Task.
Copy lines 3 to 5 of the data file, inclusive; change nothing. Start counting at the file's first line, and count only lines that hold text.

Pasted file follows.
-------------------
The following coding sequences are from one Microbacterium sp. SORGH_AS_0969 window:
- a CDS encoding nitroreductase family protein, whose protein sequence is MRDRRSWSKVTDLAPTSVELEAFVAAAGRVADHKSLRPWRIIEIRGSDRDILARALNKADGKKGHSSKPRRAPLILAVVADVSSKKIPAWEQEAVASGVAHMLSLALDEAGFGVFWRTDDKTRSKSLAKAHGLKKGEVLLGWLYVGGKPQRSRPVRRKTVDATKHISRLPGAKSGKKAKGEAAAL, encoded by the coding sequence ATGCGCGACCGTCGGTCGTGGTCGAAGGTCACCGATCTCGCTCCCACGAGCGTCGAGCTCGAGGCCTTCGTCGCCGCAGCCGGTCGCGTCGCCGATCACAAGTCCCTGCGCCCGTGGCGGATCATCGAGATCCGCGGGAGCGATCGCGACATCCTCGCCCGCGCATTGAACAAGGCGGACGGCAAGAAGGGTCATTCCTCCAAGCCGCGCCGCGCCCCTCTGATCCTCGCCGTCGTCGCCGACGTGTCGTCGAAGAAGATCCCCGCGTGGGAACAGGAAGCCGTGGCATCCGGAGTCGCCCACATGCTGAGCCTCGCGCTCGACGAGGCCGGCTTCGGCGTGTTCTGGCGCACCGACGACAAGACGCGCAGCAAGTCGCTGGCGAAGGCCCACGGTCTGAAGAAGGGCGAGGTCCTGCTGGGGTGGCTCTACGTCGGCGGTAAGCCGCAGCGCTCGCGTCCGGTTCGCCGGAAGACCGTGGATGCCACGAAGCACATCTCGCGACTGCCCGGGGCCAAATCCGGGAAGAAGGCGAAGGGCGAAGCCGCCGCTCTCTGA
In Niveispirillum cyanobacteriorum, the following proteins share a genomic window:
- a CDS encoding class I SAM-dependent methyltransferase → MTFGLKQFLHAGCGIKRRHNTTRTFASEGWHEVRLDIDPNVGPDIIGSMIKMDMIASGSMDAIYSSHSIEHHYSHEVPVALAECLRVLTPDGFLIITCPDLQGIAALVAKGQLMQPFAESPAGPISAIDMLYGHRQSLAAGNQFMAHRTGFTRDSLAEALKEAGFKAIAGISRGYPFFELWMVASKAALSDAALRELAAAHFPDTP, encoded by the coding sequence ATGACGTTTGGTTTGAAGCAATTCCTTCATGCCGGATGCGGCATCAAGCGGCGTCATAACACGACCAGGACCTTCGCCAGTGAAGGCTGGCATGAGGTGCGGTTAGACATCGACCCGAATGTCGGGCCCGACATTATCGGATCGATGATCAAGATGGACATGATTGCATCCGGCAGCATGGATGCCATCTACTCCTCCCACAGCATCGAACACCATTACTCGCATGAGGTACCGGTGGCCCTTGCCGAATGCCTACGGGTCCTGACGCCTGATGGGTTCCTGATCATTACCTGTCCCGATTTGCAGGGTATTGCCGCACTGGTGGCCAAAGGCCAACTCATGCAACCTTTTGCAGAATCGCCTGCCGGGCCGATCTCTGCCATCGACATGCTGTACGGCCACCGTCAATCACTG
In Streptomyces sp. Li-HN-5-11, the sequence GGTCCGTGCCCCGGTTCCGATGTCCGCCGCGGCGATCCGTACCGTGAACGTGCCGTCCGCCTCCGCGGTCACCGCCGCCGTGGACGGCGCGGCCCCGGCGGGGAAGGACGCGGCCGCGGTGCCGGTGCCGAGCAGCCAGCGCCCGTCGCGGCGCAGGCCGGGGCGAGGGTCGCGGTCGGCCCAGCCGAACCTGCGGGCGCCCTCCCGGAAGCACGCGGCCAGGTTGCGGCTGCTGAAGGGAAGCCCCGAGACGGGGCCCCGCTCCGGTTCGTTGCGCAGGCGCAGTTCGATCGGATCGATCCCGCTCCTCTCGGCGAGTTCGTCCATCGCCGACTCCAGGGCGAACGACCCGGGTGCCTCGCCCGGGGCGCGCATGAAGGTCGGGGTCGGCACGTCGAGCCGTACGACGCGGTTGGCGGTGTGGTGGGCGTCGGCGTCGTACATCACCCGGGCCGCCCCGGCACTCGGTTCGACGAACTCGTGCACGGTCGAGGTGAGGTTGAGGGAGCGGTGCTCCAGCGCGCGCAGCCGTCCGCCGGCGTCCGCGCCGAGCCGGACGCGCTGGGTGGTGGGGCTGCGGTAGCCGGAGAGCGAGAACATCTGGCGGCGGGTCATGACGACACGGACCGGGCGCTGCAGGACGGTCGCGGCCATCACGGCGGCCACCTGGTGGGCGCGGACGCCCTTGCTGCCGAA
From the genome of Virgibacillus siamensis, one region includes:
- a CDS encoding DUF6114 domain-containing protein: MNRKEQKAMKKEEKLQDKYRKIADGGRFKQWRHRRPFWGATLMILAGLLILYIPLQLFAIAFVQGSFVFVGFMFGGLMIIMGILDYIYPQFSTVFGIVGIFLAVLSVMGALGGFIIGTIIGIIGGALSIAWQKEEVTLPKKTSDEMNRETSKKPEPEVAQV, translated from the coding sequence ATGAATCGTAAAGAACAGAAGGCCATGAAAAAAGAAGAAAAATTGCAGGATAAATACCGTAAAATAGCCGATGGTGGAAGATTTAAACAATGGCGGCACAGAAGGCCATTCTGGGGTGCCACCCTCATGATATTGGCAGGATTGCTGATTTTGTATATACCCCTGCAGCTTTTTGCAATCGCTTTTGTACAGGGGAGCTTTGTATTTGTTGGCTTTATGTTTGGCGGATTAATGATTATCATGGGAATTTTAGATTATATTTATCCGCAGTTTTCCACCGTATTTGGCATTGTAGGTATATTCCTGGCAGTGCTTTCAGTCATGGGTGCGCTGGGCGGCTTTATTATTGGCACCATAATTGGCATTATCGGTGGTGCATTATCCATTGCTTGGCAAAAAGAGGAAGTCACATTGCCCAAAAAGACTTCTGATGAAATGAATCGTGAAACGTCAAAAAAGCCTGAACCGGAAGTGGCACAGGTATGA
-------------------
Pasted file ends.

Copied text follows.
In Niveispirillum cyanobacteriorum, the following proteins share a genomic window:
- a CDS encoding class I SAM-dependent methyltransferase → MTFGLKQFLHAGCGIKRRHNTTRTFASEGWHEVRLDIDPNVGPDIIGSMIKMDMIASGSMDAIYSSHSIEHHYSHEVPVALAECLRVLTPDGFLIITCPDLQGIAALVAKGQLMQPFAESPAGPISAIDMLYGHRQSLAAGNQFMAHRTGFTRDSLAEALKEAGFKAIAGISRGYPFFELWMVASKAALSDAALRELAAAHFPDTP, encoded by the coding sequence ATGACGTTTGGTTTGAAGCAATTCCTTCATGCCGGATGCGGCATCAAGCGGCGTCATAACACGACCAGGACCTTCGCCAGTGAAGGCTGGCATGAGGTGCGGTTAGACATCGACCCGAATGTCGGGCCCGACATTATCGGATCGATGATCAAGATGGACATGATTGCATCCGGCAGCATGGATGCCATCTACTCCTCCCACAGCATCGAACACCATTACTCGCATGAGGTACCGGTGGCCCTTGCCGAATGCCTACGGGTCCTGACGCCTGATGGGTTCCTGATCATTACCTGTCCCGATTTGCAGGGTATTGCCGCACTGGTGGCCAAAGGCCAACTCATGCAACCTTTTGCAGAATCGCCTGCCGGGCCGATCTCTGCCATCGACATGCTGTACGGCCACCGTCAATCACTG
In Streptomyces sp. Li-HN-5-11, the sequence GGTCCGTGCCCCGGTTCCGATGTCCGCCGCGGCGATCCGTACCGTGAACGTGCCGTCCGCCTCCGCGGTCACCGCCGCCGTGGACGGCGCGGCCCCGGCGGGGAAGGACGCGGCCGCGGTGCCGGTGCCGAGCAGCCAGCGCCCGTCGCGGCGCAGGCCGGGGCGAGGGTCGCGGTCGGCCCAGCCGAACCTGCGGGCGCCCTCCCGGAAGCACGCGGCCAGGTTGCGGCTGCTGAAGGGAAGCCCCGAGACGGGGCCCCGCTCCGGTTCGTTGCGCAGGCGCAGTTCGATCGGATCGATCCCGCTCCTCTCGGCGAGTTCGTCCATCGCCGACTCCAGGGCGAACGACCCGGGTGCCTCGCCCGGGGCGCGCATGAAGGTCGGGGTCGGCACGTCGAGCCGTACGACGCGGTTGGCGGTGTGGTGGGCGTCGGCGTCGTACATCACCCGGGCCGCCCCGGCACTCGGTTCGACGAACTCGTGCACGGTCGAGGTGAGGTTGAGGGAGCGGTGCTCCAGCGCGCGCAGCCGTCCGCCGGCGTCCGCGCCGAGCCGGACGCGCTGGGTGGTGGGGCTGCGGTAGCCGGAGAGCGAGAACATCTGGCGGCGGGTCATGACGACACGGACCGGGCGCTGCAGGACGGTCGCGGCCATCACGGCGGCCACCTGGTGGGCGCGGACGCCCTTGCTGCCGAA